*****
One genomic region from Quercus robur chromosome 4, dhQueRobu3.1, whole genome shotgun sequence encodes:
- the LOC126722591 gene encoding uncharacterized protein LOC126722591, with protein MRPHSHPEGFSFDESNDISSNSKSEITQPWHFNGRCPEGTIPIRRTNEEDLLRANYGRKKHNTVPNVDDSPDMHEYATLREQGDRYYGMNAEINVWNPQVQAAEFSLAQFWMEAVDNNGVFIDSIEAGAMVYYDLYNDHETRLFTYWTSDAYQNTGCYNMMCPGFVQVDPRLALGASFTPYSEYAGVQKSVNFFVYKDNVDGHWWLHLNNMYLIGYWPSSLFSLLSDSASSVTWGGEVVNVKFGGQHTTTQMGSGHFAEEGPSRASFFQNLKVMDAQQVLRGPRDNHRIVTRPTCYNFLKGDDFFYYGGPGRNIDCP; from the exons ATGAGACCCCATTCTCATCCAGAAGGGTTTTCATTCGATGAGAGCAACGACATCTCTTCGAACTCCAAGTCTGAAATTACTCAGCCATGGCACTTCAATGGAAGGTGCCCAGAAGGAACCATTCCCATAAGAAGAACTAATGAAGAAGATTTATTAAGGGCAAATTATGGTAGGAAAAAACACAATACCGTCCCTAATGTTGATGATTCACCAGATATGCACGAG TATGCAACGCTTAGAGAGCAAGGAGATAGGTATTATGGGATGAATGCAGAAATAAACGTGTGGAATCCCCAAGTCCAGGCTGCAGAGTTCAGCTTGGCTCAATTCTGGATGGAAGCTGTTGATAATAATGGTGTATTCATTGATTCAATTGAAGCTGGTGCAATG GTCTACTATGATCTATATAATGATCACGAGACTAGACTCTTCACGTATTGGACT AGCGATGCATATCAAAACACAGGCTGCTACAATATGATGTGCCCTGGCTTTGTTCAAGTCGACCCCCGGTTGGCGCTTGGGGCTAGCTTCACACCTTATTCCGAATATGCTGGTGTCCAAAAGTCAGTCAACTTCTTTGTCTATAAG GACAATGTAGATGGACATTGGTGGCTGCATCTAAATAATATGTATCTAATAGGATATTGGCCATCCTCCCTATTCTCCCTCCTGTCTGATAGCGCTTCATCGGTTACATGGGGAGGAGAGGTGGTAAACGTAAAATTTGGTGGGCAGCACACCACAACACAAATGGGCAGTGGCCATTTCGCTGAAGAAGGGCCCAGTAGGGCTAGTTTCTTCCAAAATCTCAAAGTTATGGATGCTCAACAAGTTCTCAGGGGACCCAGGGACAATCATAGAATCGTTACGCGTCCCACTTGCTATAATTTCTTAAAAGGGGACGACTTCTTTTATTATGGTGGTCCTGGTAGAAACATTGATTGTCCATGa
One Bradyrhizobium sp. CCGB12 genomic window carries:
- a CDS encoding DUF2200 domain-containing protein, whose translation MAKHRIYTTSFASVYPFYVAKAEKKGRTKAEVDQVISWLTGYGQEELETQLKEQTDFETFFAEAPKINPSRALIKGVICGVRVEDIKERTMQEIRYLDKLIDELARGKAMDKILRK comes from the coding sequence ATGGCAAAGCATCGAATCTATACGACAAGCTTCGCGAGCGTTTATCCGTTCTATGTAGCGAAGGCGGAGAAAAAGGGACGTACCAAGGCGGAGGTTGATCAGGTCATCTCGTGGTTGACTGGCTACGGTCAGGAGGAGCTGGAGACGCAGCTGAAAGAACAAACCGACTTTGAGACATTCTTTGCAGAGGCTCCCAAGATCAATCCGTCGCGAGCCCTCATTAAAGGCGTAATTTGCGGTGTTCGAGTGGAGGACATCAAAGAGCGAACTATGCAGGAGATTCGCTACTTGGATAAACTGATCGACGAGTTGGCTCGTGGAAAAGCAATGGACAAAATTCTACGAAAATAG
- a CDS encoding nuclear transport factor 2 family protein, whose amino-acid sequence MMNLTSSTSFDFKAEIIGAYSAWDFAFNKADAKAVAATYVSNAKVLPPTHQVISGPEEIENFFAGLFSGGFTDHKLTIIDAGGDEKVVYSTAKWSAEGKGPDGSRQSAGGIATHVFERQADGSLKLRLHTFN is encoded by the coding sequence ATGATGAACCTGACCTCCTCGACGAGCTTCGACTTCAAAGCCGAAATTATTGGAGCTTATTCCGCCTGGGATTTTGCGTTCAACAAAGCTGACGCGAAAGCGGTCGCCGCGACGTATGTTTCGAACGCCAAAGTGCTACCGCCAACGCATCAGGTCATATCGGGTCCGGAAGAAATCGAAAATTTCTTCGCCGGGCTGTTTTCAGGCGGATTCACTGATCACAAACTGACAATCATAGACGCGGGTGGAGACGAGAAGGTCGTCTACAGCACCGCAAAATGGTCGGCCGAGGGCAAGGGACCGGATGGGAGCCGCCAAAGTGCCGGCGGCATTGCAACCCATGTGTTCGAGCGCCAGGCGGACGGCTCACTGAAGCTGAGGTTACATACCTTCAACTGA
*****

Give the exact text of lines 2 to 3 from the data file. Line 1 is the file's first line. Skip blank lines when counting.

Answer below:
- the LOC126722591 gene encoding uncharacterized protein LOC126722591, with protein MRPHSHPEGFSFDESNDISSNSKSEITQPWHFNGRCPEGTIPIRRTNEEDLLRANYGRKKHNTVPNVDDSPDMHEYATLREQGDRYYGMNAEINVWNPQVQAAEFSLAQFWMEAVDNNGVFIDSIEAGAMVYYDLYNDHETRLFTYWTSDAYQNTGCYNMMCPGFVQVDPRLALGASFTPYSEYAGVQKSVNFFVYKDNVDGHWWLHLNNMYLIGYWPSSLFSLLSDSASSVTWGGEVVNVKFGGQHTTTQMGSGHFAEEGPSRASFFQNLKVMDAQQVLRGPRDNHRIVTRPTCYNFLKGDDFFYYGGPGRNIDCP; from the exons ATGAGACCCCATTCTCATCCAGAAGGGTTTTCATTCGATGAGAGCAACGACATCTCTTCGAACTCCAAGTCTGAAATTACTCAGCCATGGCACTTCAATGGAAGGTGCCCAGAAGGAACCATTCCCATAAGAAGAACTAATGAAGAAGATTTATTAAGGGCAAATTATGGTAGGAAAAAACACAATACCGTCCCTAATGTTGATGATTCACCAGATATGCACGAG TATGCAACGCTTAGAGAGCAAGGAGATAGGTATTATGGGATGAATGCAGAAATAAACGTGTGGAATCCCCAAGTCCAGGCTGCAGAGTTCAGCTTGGCTCAATTCTGGATGGAAGCTGTTGATAATAATGGTGTATTCATTGATTCAATTGAAGCTGGTGCAATG GTCTACTATGATCTATATAATGATCACGAGACTAGACTCTTCACGTATTGGACT AGCGATGCATATCAAAACACAGGCTGCTACAATATGATGTGCCCTGGCTTTGTTCAAGTCGACCCCCGGTTGGCGCTTGGGGCTAGCTTCACACCTTATTCCGAATATGCTGGTGTCCAAAAGTCAGTCAACTTCTTTGTCTATAAG GACAATGTAGATGGACATTGGTGGCTGCATCTAAATAATATGTATCTAATAGGATATTGGCCATCCTCCCTATTCTCCCTCCTGTCTGATAGCGCTTCATCGGTTACATGGGGAGGAGAGGTGGTAAACGTAAAATTTGGTGGGCAGCACACCACAACACAAATGGGCAGTGGCCATTTCGCTGAAGAAGGGCCCAGTAGGGCTAGTTTCTTCCAAAATCTCAAAGTTATGGATGCTCAACAAGTTCTCAGGGGACCCAGGGACAATCATAGAATCGTTACGCGTCCCACTTGCTATAATTTCTTAAAAGGGGACGACTTCTTTTATTATGGTGGTCCTGGTAGAAACATTGATTGTCCATGa
One Bradyrhizobium sp. CCGB12 genomic window carries: